Making the Dining Room

Yup, that’s my chandelier in the trash. It’s ready after a few decades of lighting the way, to move on. With new lighting in place in the dining room, I thought about giving the old chandelier new life in another room. The fixture worked and was in decent shape, although missing a small crystal here or there. It just needed to be cleaned and relocated. I held onto it for a little while until it became apparent to me that it wasn’t going to be hung elsewhere in the house. Instead, it morphed into an ongoing reminder of a project although well-intended, was probably not meant to be. So, I tossed it.

Decluttering Nostalgia

When it comes to decluttering, not everything in the dining room may be attached to easy decisions. If you have a formal dining room, it may be the home to family heirlooms like silver, china, crystal, and all the special occasion pieces. China passed down through generations certainly holds sentimental value for so many people. In many instances, it doesn’t hold much more value than that. If you’re ready to let go and hoping to make a few dollars, check out online auction and sales sites. Packing and shipping can be costly due to the fragility and weight if you take the DIY route, so if the yield is worth the effort, go ahead and sell. Browse local consignment shops for pricing, too. Sometimes they are more inclined to accept formal dinnerware just before the holiday season, and you may have better luck selling at that time of year.

The dining room is typically home to silver flatware, tea sets or serving pieces, and very often it’s not known if the pieces are sterling silver. If the piece is stamped with ‘sterling’ or ‘925’, it’s sterling silver. Sometimes it’s difficult to find a stamp at all, so it’s best to consult a professional appraiser when in doubt.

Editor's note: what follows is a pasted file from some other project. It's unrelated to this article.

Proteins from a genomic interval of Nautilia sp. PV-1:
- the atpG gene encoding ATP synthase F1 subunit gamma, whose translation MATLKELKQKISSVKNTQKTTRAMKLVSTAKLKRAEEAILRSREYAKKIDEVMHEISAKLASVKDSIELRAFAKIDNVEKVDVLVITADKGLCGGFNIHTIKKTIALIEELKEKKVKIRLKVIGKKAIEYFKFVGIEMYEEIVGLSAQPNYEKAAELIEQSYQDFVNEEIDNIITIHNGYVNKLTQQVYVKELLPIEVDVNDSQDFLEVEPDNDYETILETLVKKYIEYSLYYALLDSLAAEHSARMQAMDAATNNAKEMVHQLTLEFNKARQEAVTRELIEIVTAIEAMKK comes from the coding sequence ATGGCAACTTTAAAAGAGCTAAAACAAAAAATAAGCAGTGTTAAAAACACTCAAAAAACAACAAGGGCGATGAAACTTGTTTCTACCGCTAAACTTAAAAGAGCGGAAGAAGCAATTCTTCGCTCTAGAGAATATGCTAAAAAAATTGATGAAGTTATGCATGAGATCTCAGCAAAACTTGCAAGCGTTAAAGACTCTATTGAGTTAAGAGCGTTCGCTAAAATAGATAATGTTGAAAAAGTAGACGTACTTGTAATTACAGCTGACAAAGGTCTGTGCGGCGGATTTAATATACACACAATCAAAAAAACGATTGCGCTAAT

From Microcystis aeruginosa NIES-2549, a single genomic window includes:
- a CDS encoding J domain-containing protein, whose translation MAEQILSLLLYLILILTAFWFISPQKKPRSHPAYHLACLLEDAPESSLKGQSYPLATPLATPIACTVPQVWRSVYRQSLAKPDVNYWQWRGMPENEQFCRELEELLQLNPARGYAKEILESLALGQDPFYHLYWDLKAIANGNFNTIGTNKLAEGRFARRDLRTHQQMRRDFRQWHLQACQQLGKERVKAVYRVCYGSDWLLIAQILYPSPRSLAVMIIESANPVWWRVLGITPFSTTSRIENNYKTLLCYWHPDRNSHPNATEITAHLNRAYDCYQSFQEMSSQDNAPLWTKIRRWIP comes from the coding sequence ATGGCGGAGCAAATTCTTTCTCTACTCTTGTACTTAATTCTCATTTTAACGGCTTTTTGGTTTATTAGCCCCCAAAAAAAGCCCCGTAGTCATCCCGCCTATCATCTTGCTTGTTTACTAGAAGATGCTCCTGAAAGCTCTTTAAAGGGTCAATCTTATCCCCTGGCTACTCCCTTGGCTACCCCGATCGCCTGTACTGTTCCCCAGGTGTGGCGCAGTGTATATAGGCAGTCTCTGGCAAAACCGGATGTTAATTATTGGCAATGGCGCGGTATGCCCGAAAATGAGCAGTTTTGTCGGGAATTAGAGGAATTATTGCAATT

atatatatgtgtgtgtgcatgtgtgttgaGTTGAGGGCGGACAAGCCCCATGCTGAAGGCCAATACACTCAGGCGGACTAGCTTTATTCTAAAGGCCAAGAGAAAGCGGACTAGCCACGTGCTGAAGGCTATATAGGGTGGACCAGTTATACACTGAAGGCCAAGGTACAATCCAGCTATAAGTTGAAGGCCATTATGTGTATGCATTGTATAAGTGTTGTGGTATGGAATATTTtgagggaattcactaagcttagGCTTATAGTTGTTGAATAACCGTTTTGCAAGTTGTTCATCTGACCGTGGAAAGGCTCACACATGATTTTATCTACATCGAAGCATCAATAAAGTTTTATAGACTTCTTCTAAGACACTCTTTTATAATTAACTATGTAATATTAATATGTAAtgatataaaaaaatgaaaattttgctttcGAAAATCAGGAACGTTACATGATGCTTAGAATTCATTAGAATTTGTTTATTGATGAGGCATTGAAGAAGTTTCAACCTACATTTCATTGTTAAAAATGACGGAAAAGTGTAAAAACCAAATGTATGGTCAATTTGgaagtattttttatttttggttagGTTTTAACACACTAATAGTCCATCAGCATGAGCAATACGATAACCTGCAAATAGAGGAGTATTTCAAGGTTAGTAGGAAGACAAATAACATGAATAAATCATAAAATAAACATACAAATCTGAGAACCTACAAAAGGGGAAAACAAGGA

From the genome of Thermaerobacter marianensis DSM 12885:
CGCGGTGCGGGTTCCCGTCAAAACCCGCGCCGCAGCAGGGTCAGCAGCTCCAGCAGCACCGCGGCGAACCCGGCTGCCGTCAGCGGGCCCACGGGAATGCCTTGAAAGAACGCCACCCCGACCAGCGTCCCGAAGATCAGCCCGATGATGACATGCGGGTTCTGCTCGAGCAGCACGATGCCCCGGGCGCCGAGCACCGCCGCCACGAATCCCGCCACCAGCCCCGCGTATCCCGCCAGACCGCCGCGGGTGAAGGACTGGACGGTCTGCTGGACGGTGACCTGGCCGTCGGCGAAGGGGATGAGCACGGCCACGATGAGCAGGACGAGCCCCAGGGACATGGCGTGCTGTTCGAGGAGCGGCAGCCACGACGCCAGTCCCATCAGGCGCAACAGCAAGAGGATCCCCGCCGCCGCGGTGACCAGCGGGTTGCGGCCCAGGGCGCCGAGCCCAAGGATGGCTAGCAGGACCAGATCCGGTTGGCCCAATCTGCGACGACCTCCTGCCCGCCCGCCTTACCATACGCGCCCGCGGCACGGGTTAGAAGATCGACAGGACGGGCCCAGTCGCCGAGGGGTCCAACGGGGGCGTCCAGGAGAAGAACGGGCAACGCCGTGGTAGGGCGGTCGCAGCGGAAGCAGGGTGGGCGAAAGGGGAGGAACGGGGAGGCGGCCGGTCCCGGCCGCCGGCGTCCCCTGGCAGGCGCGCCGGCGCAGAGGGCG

Storing Plates and Platters

Special occasion china and serving platters require a little extra effort to ensure their protection. Place a coffee filter, thin paper plate or a paper towel between each plate to prevent scratching. There are lots of dinnerware storage options, zipped, soft-sided boxes and containers, that encase an entire set. Stemware is of course, fragile, and should be stored upright on its base or hung upside down on a rack. Get rid of anything that is chipped or cracked. This might sound like common sense, but even an expensive piece of china or crystal will have no value if its damaged and poses a danger when using it to consume food or drink.

In a hutch, breakaway, sideboard or buffet (there are lots of names for this piece of furniture) there are often large boxy spaces to use for storage. This may be an ideal place to use a stacking shelf. It instantly provides another surface, essentially doubling the available shelf space. It also helps to distribute the weight of place settings or serving platters which can get a little heavy.

To store table linens, either fold to fit the storage space, placing tissue paper between the folds to keep wrinkles at bay, or hang in a closet on a drapery hanger or one with non-slip coating. Not long ago, I weeded out my own inventory of tablecloths. As a new bride, I had received many beautiful tablecloths, some lovingly hand embroidered. Over the years, one or another of these beauties adorned my dining room table, especially for special occasions and family gatherings. They played host to many a holiday meal and endured numerous spills and stains. With sweet memories, it was time to part with several of them. It was easy to let go knowing they witnessed a growing family and shared with us the happy times and the sad. They enjoyed a life well-lived; they have stories to tell and secrets to keep-stains and all.